- Can he take care of his personal space? (Make his bed, put away his clothes, keep his bathroom tidy)
Maybe he can do most of these, but he needs a little help? Lots of cueing and reminders? Partial assistance with a few? Full assistance?
Go ahead and cover all the W’s: What, Where, When, Why and How long?
Mental and Emotional Health
For this category, the nurse may be able to pick up on Dad’s issues by talking with him, but chime in where you can.
- Does he suffer from depression? Confusion? Memory loss or dementia? Are these gradually getting worse? Or something that came on suddenly?
- Has he experienced negative mental/emotional side effects from prescription drugs or illnesses? (e.g. medications that increase confusion, bladder infections that heighten memory loss)
One overall question the nurse will want to know is, Can Dad make decisions and express what he wants or needs?
- Is Dad an extravert, introvert? Loud or quiet? Brash or pleasant to be around?
- Has he ever become verbally or physically aggressive? Or is he more likely to withdrawal to a corner? How does he react when others are aggressive?
- Does he enjoy social interactions?
Depending on your dad’s mental and emotional state, he may not be able to control his behaviors. So rest in the fact that these questions should help him find the safest place for him.
Is Dad up a lot at night or does he sleep straight through? If he’s up, is he just restless? Taking a trip to the bathroom? Does he take naps during the day?
- What jobs has he held?
- Hobbies, talents?
Be sure to include ideas from both before and now. (Just because he can’t ride a motorcycle now doesn’t mean he’s lost the desire.)
- Can he still drive?
- If not, where does he need to be chauffeured and how often? Doctor appointments, therapy, family events, religious services, other activities separate from regular assisted living events?
Of course, you won’t know every trip Dad needs to make from now till kingdom come, but there may be regularly scheduled events that you can share.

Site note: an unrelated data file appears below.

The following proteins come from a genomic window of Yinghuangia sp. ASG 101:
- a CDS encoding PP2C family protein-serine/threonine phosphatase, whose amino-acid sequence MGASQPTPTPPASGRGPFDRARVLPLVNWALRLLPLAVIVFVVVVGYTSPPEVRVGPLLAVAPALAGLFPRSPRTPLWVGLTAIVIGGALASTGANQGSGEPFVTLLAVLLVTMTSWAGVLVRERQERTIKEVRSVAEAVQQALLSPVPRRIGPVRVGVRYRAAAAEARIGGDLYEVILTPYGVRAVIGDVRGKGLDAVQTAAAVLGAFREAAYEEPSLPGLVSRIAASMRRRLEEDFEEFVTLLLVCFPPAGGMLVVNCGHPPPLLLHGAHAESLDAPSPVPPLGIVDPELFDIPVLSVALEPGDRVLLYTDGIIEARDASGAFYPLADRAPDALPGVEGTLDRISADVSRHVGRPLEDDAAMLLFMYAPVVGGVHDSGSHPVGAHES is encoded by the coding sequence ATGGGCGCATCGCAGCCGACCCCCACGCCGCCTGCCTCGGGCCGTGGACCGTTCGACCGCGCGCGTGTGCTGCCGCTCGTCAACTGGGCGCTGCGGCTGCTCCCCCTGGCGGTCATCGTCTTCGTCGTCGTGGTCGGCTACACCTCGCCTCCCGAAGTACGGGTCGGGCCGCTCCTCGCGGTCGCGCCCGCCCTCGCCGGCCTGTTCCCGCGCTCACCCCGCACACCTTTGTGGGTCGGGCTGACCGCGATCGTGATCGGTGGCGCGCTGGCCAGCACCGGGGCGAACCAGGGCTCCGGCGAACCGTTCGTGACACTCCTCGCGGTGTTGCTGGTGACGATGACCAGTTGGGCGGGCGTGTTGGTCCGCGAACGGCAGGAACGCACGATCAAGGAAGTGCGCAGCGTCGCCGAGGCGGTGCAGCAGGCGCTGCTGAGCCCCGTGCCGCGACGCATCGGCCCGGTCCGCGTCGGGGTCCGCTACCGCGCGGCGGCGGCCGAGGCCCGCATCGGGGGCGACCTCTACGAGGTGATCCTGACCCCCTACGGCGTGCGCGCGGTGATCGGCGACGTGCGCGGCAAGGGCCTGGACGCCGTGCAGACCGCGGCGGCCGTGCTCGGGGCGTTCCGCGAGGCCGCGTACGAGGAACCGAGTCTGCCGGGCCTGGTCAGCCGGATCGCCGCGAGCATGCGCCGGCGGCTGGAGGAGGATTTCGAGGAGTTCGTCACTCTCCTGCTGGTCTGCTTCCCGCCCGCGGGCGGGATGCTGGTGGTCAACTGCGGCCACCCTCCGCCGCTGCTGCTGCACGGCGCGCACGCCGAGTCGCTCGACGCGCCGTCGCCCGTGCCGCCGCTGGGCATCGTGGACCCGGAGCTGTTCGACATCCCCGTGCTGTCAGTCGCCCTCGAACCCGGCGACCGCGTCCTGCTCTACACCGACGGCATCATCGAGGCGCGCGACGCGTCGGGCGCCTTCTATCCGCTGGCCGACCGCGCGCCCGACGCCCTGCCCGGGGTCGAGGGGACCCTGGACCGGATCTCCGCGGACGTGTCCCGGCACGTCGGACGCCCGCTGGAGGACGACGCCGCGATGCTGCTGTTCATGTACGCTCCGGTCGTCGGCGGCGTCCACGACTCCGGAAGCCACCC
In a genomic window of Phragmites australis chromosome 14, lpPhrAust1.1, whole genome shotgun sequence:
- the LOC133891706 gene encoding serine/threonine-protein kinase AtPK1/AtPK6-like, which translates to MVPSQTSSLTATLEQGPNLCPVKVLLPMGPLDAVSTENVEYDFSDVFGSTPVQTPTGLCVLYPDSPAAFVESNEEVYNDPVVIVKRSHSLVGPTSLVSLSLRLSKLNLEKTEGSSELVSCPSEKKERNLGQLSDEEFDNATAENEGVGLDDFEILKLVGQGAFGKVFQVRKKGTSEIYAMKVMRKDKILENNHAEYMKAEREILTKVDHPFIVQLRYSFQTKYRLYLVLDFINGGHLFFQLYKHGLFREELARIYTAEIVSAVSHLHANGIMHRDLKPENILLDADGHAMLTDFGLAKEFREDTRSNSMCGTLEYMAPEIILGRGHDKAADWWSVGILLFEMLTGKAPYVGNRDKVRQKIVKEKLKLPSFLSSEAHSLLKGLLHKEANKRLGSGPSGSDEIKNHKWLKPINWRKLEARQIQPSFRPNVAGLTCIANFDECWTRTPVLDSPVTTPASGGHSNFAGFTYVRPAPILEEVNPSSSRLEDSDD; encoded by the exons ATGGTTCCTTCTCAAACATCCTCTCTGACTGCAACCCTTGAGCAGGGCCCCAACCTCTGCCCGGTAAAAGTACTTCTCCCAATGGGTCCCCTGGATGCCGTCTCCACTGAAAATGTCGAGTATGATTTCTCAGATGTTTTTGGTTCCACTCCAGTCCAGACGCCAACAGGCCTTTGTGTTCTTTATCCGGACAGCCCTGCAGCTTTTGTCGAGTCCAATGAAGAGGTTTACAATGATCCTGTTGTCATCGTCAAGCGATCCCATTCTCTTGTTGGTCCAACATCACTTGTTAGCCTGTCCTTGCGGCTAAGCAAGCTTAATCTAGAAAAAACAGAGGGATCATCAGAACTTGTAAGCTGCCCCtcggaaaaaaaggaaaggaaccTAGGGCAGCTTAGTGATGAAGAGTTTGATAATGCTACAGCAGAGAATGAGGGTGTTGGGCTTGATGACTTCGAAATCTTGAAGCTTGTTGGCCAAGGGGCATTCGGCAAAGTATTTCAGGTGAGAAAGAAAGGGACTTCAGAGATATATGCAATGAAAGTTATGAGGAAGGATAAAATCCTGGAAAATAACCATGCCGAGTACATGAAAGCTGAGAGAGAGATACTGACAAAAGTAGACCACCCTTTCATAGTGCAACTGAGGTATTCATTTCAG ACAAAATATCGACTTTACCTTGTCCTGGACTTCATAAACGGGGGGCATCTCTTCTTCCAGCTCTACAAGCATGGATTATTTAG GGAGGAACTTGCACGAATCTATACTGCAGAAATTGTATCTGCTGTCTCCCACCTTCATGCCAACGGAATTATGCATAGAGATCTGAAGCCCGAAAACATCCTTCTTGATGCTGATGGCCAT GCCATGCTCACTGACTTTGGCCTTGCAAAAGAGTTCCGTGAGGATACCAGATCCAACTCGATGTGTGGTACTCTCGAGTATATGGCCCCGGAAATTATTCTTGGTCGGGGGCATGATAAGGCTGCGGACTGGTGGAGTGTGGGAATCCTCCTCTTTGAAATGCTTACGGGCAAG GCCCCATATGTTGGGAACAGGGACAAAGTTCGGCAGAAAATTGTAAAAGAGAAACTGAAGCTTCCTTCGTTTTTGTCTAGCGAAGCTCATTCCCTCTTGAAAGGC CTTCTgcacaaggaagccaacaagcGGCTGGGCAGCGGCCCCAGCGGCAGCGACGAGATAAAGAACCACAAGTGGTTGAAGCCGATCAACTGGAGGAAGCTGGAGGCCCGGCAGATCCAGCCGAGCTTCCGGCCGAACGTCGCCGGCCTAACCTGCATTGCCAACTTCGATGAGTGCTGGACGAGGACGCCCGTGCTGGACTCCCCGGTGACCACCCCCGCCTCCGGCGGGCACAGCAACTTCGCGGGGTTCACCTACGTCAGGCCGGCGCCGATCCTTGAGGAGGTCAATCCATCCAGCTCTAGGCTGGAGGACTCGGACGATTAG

- Does family live close by? Who should be contacted and for what level of issue?
- Is Dad connected to groups in the community? Does he have religious and church preferences?
Give them any phone numbers they might need.
If the fire alarm went off, would Dad be physically and emotionally capable of responding? How much support or assistance would he need to leave the building?
And in regard to his own health emergencies, has he stated in a living will what his preferences for care would be?
Putting It All Together
You’ve sat through the nurse’s eval on your father. Now what?
- Once the nurse sees Dad’s specific abilities and challenges, she’ll look at her assisted living facility to decide if it has the resources he needs.
- Then she’ll create an individual service plan for him, outlining care that the facility can provide and what it will cost.
Take a deep breath.
The nurse’s quote may be higher than the base price you heard originally. Why? Most likely because your father needs extra support with medical conditions like diabetes or cardiac issues, he needs help bathing, taking medicines, he has a special diet, allergies, or generally has a higher cost of interventions.
However, the facility should be able to explain the break-down of any and all charges. If it can’t, you might need to look elsewhere.
Take your time in understanding your dad’s care plan. It isn’t just about the money. It’s about the care. What are they providing?
Something isn’t clear? Ask.
Your Turn: Questions to Ask Them
This pre-admission screening should not be the last assessment the facility performs on Dad.
- Ask them how often they schedule future evaluations once he moves in, and how you’ll be notified of the results.
- Also, can a care plan change in between scheduled assessments if Dad’s needs suddenly change?
Your goal? To partner with this assisted living facility to make sure Dad gets the care he needs in his new home. It’s going to mean a lot of asking questions and sharing concerns openly.
And it all starts with that Pre-Assessment.
Don’t worry. You’ve got this!